Governor Andy Beshear unveiled plans Thursday for a medical marijuana review, signaling he is considering whether to take matters into his own hands to legalize medical marijuana in Kentucky.
The Democratic governor said he will seek grassroots contributions as his legal team explores his potential options for making medical marijuana legally accessible. He made a direct appeal to Kentucky residents to offer their views, coming a week after the last bill to legalize medical cannabis died in the state Senate after the House passed it. Republicans have supermajorities in both houses.
“I want to be clear, I’m all for medical cannabis,” Beshear said at his weekly press conference. “I want it done right. And let’s look at our legal options very closely. And at the same time, we want to hear from you.”
For much of the pandemic, the governor has aggressively exercised his executive powers to order restrictions to try to contain the spread of the virus. These actions eventually triggered a strong backlash from Republican lawmakers, who controlled the governor’s emergency powers.
A senior lawmaker and the attorney general warned Thursday that the governor was at risk of overstepping his authority by taking executive action to unilaterally legalize medical marijuana.
“The General Assembly is this state’s policy-making body, and we’ve seen the problems that result when the governor tries to bypass the legislature and make unilateral policy decisions,” Republican Attorney General Daniel Cameron said in a statement Thursday.
Republican Senate President Robert Stivers said Kentucky residents should be concerned that the governor “thinks he can change the statute by executive order.”
“He simply cannot legalize medical marijuana by executive order; you cannot replace a statue by executive order because it is a constitutional violation of the separation of powers,” Stivers said.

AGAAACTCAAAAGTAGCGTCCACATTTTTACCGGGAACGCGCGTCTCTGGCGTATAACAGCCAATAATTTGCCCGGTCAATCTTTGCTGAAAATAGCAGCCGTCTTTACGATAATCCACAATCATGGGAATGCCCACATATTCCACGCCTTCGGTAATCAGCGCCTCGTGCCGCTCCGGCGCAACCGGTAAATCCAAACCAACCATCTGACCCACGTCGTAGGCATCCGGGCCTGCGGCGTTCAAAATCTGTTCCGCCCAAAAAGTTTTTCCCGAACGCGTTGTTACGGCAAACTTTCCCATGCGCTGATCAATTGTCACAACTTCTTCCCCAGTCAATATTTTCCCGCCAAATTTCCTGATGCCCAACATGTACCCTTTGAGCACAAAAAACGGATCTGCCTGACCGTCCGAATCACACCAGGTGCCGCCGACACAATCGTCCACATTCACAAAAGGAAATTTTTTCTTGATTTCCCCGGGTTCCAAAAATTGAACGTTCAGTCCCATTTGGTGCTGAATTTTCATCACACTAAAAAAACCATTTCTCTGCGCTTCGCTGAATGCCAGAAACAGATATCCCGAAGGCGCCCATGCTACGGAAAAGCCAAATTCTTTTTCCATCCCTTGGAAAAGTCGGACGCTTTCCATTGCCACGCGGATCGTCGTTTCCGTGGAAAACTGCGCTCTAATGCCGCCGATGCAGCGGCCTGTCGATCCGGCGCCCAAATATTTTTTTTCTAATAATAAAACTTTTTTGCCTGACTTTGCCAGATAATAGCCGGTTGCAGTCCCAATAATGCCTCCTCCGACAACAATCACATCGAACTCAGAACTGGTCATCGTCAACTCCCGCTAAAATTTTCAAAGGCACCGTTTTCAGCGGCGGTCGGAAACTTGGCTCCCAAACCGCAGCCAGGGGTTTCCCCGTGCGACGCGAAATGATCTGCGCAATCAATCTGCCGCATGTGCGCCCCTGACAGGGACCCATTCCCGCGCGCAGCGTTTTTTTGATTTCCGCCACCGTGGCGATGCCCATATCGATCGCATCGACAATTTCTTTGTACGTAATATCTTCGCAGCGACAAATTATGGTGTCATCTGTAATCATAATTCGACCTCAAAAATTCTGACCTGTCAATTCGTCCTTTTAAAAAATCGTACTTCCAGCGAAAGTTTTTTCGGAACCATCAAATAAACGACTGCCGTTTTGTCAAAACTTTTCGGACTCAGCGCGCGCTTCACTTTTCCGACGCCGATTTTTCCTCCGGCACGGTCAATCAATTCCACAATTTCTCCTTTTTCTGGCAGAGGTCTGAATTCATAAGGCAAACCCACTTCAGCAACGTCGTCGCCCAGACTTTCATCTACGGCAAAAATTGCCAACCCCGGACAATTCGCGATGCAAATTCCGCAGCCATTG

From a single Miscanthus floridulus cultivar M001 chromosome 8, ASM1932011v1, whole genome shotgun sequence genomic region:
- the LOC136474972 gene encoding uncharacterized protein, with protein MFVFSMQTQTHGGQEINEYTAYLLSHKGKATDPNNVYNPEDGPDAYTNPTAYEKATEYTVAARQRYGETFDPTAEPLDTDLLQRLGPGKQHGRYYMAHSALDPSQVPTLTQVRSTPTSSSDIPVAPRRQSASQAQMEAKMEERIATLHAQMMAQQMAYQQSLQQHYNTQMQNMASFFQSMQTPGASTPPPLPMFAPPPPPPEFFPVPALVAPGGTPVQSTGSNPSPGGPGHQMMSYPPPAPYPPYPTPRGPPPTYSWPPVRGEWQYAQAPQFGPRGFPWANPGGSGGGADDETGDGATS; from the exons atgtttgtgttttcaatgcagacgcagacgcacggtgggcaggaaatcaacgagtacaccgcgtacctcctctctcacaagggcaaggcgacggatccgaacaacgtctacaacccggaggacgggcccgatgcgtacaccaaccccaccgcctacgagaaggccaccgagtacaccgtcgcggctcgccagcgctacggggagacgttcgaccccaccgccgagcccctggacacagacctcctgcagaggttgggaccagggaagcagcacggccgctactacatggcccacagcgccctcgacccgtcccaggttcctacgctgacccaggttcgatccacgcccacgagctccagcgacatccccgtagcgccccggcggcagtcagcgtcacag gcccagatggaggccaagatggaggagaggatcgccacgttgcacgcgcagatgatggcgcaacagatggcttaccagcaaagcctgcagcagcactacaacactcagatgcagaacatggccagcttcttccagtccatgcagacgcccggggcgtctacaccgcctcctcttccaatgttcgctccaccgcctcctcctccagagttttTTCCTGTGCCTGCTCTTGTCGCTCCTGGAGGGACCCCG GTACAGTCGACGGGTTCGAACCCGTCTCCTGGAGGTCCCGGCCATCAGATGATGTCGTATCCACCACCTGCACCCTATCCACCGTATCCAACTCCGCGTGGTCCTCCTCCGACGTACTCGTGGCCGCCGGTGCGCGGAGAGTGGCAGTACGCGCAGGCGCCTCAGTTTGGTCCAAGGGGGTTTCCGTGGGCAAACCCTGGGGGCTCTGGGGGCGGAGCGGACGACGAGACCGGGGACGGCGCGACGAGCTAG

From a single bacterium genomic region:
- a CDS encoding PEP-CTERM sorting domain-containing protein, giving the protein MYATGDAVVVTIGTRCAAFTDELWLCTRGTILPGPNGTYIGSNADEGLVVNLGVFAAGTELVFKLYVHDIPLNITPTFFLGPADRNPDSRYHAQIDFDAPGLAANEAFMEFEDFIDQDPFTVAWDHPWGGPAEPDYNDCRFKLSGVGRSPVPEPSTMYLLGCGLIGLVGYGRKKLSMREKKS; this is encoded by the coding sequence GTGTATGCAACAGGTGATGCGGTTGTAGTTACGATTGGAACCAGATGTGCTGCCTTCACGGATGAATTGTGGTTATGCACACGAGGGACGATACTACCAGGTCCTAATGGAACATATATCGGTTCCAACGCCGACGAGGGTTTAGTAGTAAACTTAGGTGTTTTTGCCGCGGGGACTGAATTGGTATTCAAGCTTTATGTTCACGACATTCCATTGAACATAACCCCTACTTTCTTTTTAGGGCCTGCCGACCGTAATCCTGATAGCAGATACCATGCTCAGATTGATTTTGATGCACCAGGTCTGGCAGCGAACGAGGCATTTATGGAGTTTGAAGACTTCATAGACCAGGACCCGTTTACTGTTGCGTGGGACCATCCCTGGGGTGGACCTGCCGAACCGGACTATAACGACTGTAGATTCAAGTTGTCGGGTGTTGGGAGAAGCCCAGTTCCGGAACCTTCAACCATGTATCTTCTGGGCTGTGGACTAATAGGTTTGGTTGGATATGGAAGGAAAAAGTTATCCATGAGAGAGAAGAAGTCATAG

Beshear blamed lawmakers for not being able to “get the job done,” saying he would prefer the legislature to pass a measure legalizing medical marijuana. He said this legislation has strong support across the state and that Kentucky lags behind most states that have made medical cannabis available as an alternative to opioid medications.
“I think it is my obligation to see what is possible, given the will of the people and their desire to move forward in this,” the governor said.
Beshear said he has instructed his office’s legal team to review possible executive action options that could create a framework for making medical cannabis available to people suffering from certain illnesses. In other states, he said, people struggling with Alzheimer’s disease, cancer, chronic pain, epilepsy and seizures, and post-traumatic stress disorder can consult their healthcare providers to gain access to medical cannabis to help treat their symptoms. .
Beshear said he was establishing a medical cannabis advisory team, which will travel across the state to gather information from the public. Kentucky residents will also be able to express their views directly to the governor’s office by emailing GovMedicalCannabisAdvisoryTeam@ky.gov.
The governor said the review will extend over the next two months.
“It has to be done right,” he said. “And I believe we have an opportunity to establish the right regulatory framework where we don’t see abuse. And that gives us a chance to reflect in the coming months. But we will be looking at the action and whether it culminates in some form of action, depending on our legal options.”
Cameron later said it would be premature to comment on the validity of any potential executive action on medical marijuana until the governor released the details of his intended action.
Before the GOP-led legislature ended its 60-day session last week, lawmakers gave final approval to a bill to create a cannabis research center to study the use of cannabis to treat certain medical conditions. It was offered as an alternative to the bill that legalized medical marijuana. The legalization bill would have strictly regulated cannabis use to a list of eligible medical conditions – including cancer, multiple sclerosis, chronic pain, epilepsy and chronic nausea.